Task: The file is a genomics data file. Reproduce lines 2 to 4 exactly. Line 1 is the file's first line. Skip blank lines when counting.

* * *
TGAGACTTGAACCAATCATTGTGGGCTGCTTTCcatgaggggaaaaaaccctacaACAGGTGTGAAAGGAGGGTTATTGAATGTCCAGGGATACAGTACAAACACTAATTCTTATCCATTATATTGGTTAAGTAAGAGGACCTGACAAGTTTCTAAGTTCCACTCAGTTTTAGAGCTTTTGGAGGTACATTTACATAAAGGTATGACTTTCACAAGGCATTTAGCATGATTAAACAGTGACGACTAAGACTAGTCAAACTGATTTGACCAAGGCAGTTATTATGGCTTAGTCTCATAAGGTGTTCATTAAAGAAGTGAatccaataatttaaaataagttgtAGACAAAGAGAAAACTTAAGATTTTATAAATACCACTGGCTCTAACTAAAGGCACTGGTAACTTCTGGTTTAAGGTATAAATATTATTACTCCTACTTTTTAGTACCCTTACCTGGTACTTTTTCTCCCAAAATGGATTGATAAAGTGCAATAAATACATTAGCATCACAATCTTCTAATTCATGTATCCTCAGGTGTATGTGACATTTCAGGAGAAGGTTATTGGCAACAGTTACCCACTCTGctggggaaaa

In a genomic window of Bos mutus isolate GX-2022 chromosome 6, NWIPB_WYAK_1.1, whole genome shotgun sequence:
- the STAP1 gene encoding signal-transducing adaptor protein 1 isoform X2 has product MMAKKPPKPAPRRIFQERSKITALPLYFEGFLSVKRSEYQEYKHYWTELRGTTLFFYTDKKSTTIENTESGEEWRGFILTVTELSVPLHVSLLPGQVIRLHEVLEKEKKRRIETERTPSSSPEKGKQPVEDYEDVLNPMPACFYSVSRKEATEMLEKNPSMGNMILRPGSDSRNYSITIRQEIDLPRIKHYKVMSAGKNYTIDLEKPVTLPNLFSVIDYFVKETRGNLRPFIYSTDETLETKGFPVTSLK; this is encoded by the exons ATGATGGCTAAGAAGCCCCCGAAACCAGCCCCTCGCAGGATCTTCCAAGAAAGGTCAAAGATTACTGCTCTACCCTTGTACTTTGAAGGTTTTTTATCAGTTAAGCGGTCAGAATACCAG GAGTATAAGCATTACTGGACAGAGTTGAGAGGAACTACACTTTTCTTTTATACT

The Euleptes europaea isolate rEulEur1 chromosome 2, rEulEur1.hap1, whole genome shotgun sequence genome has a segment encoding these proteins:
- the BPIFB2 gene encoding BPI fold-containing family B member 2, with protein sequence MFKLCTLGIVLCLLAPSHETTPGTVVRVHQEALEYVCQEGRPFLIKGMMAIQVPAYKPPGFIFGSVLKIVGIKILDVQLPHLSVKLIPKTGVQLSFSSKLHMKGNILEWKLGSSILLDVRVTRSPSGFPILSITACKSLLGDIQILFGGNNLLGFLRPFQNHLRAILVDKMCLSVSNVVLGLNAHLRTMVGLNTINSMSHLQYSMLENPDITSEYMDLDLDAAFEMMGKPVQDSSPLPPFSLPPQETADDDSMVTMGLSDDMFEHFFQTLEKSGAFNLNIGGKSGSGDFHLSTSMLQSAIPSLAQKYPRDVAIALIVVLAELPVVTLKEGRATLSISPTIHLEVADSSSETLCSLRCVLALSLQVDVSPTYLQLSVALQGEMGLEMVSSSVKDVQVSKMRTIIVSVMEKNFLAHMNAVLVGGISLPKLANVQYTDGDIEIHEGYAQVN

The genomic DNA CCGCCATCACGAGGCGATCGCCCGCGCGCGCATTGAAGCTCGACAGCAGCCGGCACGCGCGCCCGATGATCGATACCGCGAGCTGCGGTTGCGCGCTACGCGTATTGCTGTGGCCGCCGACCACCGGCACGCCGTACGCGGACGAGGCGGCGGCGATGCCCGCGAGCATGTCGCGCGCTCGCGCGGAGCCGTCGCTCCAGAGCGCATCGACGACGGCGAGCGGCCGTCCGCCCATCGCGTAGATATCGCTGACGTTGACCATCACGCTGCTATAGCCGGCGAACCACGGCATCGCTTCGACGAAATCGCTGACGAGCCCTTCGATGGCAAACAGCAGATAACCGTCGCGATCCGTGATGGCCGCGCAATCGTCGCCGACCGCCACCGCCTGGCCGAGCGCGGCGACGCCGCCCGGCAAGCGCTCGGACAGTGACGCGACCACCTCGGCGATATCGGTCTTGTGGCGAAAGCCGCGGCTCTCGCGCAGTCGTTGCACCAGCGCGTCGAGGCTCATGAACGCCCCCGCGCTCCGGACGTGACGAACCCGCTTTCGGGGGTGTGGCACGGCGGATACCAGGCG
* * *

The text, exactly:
In a genomic window of Bos mutus isolate GX-2022 chromosome 6, NWIPB_WYAK_1.1, whole genome shotgun sequence:
- the STAP1 gene encoding signal-transducing adaptor protein 1 isoform X2 has product MMAKKPPKPAPRRIFQERSKITALPLYFEGFLSVKRSEYQEYKHYWTELRGTTLFFYTDKKSTTIENTESGEEWRGFILTVTELSVPLHVSLLPGQVIRLHEVLEKEKKRRIETERTPSSSPEKGKQPVEDYEDVLNPMPACFYSVSRKEATEMLEKNPSMGNMILRPGSDSRNYSITIRQEIDLPRIKHYKVMSAGKNYTIDLEKPVTLPNLFSVIDYFVKETRGNLRPFIYSTDETLETKGFPVTSLK; this is encoded by the exons ATGATGGCTAAGAAGCCCCCGAAACCAGCCCCTCGCAGGATCTTCCAAGAAAGGTCAAAGATTACTGCTCTACCCTTGTACTTTGAAGGTTTTTTATCAGTTAAGCGGTCAGAATACCAG GAGTATAAGCATTACTGGACAGAGTTGAGAGGAACTACACTTTTCTTTTATACT

The Euleptes europaea isolate rEulEur1 chromosome 2, rEulEur1.hap1, whole genome shotgun sequence genome has a segment encoding these proteins: